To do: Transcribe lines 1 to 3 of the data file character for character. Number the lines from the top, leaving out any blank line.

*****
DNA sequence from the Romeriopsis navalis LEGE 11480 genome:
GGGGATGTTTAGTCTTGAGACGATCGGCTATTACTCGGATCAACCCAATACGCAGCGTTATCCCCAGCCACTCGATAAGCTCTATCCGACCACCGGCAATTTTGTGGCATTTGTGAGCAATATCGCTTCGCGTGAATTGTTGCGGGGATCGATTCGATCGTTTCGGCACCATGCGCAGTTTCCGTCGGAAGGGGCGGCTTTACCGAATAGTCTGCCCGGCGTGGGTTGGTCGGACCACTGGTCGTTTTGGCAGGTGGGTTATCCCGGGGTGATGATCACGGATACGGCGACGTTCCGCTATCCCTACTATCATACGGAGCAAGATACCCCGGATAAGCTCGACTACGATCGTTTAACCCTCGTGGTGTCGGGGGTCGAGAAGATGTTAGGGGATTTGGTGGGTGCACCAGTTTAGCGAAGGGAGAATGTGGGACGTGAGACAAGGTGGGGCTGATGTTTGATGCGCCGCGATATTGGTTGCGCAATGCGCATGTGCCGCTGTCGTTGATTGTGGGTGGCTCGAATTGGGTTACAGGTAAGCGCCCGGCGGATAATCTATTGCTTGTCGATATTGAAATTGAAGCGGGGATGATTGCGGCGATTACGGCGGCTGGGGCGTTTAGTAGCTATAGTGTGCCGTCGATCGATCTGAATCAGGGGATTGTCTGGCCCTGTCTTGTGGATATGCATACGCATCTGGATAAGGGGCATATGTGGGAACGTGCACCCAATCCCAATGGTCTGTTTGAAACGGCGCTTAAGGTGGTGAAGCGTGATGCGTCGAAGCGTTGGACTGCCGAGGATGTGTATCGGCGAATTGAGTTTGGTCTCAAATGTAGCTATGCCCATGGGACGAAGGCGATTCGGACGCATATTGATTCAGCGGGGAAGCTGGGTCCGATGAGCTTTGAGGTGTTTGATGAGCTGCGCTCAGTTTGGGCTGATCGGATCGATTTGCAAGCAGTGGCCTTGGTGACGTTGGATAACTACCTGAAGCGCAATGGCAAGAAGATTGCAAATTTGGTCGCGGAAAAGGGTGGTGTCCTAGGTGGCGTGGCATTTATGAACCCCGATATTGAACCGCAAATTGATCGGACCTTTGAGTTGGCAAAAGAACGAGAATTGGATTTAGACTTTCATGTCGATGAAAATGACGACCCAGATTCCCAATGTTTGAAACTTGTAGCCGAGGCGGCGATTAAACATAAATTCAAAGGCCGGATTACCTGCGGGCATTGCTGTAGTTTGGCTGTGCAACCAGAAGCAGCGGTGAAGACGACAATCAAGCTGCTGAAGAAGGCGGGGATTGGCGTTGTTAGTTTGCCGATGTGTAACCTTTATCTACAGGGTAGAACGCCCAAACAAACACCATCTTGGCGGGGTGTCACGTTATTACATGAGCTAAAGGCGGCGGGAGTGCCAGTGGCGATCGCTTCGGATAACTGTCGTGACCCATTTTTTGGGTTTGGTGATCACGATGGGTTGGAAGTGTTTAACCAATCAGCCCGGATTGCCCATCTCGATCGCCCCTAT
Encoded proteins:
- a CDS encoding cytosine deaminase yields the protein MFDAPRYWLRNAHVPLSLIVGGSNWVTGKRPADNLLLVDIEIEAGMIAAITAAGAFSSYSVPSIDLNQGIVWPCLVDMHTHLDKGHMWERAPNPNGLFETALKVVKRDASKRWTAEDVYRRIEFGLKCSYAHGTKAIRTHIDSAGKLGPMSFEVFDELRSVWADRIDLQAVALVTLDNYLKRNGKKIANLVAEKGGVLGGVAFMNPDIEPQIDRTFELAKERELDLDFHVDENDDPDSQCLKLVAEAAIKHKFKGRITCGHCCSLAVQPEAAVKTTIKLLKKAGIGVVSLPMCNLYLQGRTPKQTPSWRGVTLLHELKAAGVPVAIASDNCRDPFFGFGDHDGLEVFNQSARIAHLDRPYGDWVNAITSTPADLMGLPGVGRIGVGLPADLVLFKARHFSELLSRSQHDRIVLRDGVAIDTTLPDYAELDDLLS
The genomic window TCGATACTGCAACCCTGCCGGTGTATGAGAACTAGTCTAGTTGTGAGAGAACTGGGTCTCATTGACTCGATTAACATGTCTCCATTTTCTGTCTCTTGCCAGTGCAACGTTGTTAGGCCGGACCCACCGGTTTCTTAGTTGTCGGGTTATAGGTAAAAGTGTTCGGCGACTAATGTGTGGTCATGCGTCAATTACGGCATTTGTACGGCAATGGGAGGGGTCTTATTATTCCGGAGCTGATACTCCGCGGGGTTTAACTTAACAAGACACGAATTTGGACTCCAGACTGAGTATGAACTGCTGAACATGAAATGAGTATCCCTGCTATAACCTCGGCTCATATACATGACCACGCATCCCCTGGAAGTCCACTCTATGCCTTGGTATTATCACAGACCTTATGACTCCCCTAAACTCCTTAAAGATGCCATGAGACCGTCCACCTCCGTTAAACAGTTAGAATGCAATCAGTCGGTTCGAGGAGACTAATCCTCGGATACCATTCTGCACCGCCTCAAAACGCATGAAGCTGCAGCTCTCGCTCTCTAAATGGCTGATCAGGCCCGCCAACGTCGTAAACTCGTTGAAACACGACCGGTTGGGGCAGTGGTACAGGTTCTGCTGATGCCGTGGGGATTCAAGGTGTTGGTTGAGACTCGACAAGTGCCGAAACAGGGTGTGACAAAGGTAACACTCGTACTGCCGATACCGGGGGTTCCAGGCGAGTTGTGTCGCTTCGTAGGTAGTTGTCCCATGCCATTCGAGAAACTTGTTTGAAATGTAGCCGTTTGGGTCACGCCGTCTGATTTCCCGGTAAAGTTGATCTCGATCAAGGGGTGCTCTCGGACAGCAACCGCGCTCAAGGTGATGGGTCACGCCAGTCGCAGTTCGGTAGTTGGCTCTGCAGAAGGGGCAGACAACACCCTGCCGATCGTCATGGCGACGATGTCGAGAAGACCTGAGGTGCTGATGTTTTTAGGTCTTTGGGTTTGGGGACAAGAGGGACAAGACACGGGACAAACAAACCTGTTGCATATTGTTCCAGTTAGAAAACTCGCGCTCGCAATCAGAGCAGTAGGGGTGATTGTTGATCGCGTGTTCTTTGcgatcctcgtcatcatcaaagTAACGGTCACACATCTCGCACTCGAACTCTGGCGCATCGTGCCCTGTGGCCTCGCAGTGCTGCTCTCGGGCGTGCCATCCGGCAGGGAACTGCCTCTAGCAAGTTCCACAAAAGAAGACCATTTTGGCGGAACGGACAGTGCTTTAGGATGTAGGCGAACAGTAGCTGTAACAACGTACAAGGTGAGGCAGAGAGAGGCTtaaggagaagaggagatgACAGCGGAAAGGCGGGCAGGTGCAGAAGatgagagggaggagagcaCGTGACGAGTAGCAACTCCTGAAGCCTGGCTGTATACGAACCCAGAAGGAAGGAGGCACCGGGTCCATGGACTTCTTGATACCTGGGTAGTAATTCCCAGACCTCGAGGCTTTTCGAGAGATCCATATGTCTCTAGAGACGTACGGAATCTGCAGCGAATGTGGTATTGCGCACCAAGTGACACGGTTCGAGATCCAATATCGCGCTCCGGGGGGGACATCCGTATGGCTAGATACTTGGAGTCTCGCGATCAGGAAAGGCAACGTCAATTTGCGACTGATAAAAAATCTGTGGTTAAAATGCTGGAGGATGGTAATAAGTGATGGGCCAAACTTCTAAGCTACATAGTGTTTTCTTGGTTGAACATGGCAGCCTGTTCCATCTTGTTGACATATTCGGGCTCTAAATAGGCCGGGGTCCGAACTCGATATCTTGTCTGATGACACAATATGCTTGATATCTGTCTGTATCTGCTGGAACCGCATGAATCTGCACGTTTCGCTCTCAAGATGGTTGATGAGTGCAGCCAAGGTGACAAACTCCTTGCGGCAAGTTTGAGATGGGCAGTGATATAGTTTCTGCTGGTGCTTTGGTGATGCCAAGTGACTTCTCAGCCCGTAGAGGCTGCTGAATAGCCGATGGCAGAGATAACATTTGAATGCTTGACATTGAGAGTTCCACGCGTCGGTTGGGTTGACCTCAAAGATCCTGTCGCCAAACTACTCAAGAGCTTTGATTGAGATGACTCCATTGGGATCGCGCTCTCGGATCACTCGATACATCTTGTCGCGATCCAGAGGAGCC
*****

DNA sequence from the Romeriopsis navalis LEGE 11480 genome:
GGGGATGTTTAGTCTTGAGACGATCGGCTATTACTCGGATCAACCCAATACGCAGCGTTATCCCCAGCCACTCGATAAGCTCTATCCGACCACCGGCAATTTTGTGGCATTTGTGAGCAATATCGCTTCGCGTGAATTGTTGCGGGGATCGATTCGATCGTTTCGGCACCATGCGCAGTTTCCGTCGGAAGGGGCGGCTTTACCGAATAGTCTGCCCGGCGTGGGTTGGTCGGACCACTGGTCGTTTTGGCAGGTGGGTTATCCCGGGGTGATGATCACGGATACGGCGACGTTCCGCTATCCCTACTATCATACGGAGCAAGATACCCCGGATAAGCTCGACTACGATCGTTTAACCCTCGTGGTGTCGGGGGTCGAGAAGATGTTAGGGGATTTGGTGGGTGCACCAGTTTAGCGAAGGGAGAATGTGGGACGTGAGACAAGGTGGGGCTGATGTTTGATGCGCCGCGATATTGGTTGCGCAATGCGCATGTGCCGCTGTCGTTGATTGTGGGTGGCTCGAATTGGGTTACAGGTAAGCGCCCGGCGGATAATCTATTGCTTGTCGATATTGAAATTGAAGCGGGGATGATTGCGGCGATTACGGCGGCTGGGGCGTTTAGTAGCTATAGTGTGCCGTCGATCGATCTGAATCAGGGGATTGTCTGGCCCTGTCTTGTGGATATGCATACGCATCTGGATAAGGGGCATATGTGGGAACGTGCACCCAATCCCAATGGTCTGTTTGAAACGGCGCTTAAGGTGGTGAAGCGTGATGCGTCGAAGCGTTGGACTGCCGAGGATGTGTATCGGCGAATTGAGTTTGGTCTCAAATGTAGCTATGCCCATGGGACGAAGGCGATTCGGACGCATATTGATTCAGCGGGGAAGCTGGGTCCGATGAGCTTTGAGGTGTTTGATGAGCTGCGCTCAGTTTGGGCTGATCGGATCGATTTGCAAGCAGTGGCCTTGGTGACGTTGGATAACTACCTGAAGCGCAATGGCAAGAAGATTGCAAATTTGGTCGCGGAAAAGGGTGGTGTCCTAGGTGGCGTGGCATTTATGAACCCCGATATTGAACCGCAAATTGATCGGACCTTTGAGTTGGCAAAAGAACGAGAATTGGATTTAGACTTTCATGTCGATGAAAATGACGACCCAGATTCCCAATGTTTGAAACTTGTAGCCGAGGCGGCGATTAAACATAAATTCAAAGGCCGGATTACCTGCGGGCATTGCTGTAGTTTGGCTGTGCAACCAGAAGCAGCGGTGAAGACGACAATCAAGCTGCTGAAGAAGGCGGGGATTGGCGTTGTTAGTTTGCCGATGTGTAACCTTTATCTACAGGGTAGAACGCCCAAACAAACACCATCTTGGCGGGGTGTCACGTTATTACATGAGCTAAAGGCGGCGGGAGTGCCAGTGGCGATCGCTTCGGATAACTGTCGTGACCCATTTTTTGGGTTTGGTGATCACGATGGGTTGGAAGTGTTTAACCAATCAGCCCGGATTGCCCATCTCGATCGCCCCTAT
Encoded proteins: